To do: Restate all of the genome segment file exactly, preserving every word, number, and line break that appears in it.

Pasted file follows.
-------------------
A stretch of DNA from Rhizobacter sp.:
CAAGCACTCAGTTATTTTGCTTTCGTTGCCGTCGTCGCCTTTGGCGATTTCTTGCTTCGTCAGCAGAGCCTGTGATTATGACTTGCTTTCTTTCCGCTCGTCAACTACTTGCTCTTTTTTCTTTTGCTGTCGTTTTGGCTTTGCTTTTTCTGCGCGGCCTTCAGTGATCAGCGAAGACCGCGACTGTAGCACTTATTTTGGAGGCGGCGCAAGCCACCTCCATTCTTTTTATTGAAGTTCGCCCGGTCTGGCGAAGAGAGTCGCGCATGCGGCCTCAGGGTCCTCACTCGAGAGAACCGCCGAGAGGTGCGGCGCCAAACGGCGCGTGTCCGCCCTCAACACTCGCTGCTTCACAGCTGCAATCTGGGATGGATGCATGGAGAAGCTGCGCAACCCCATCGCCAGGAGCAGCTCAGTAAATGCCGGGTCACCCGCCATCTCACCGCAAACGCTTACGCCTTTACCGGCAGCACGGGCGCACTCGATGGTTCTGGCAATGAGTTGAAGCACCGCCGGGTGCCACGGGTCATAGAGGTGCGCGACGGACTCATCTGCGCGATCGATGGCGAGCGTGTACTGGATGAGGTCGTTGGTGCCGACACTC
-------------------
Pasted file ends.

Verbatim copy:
A stretch of DNA from Rhizobacter sp.:
CAAGCACTCAGTTATTTTGCTTTCGTTGCCGTCGTCGCCTTTGGCGATTTCTTGCTTCGTCAGCAGAGCCTGTGATTATGACTTGCTTTCTTTCCGCTCGTCAACTACTTGCTCTTTTTTCTTTTGCTGTCGTTTTGGCTTTGCTTTTTCTGCGCGGCCTTCAGTGATCAGCGAAGACCGCGACTGTAGCACTTATTTTGGAGGCGGCGCAAGCCACCTCCATTCTTTTTATTGAAGTTCGCCCGGTCTGGCGAAGAGAGTCGCGCATGCGGCCTCAGGGTCCTCACTCGAGAGAACCGCCGAGAGGTGCGGCGCCAAACGGCGCGTGTCCGCCCTCAACACTCGCTGCTTCACAGCTGCAATCTGGGATGGATGCATGGAGAAGCTGCGCAACCCCATCGCCAGGAGCAGCTCAGTAAATGCCGGGTCACCCGCCATCTCACCGCAAACGCTTACGCCTTTACCGGCAGCACGGGCGCACTCGATGGTTCTGGCAATGAGTTGAAGCACCGCCGGGTGCCACGGGTCATAGAGGTGCGCGACGGACTCATCTGCGCGATCGATGGCGAGCGTGTACTGGATGAGGTCGTTGGTGCCGACACTC